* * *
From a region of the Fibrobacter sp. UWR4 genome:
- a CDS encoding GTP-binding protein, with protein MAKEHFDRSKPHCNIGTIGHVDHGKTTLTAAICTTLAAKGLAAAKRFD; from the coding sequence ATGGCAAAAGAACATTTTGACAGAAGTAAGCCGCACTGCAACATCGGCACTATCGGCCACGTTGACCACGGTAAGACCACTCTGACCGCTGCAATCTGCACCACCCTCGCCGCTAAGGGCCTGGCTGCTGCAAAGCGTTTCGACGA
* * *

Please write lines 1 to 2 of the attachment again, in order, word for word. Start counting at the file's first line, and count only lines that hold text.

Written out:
From a region of the Fibrobacter sp. UWR4 genome:
- a CDS encoding GTP-binding protein, with protein MAKEHFDRSKPHCNIGTIGHVDHGKTTLTAAICTTLAAKGLAAAKRFD; from the coding sequence ATGGCAAAAGAACATTTTGACAGAAGTAAGCCGCACTGCAACATCGGCACTATCGGCCACGTTGACCACGGTAAGACCACTCTGACCGCTGCAATCTGCACCACCCTCGCCGCTAAGGGCCTGGCTGCTGCAAAGCGTTTCGACGA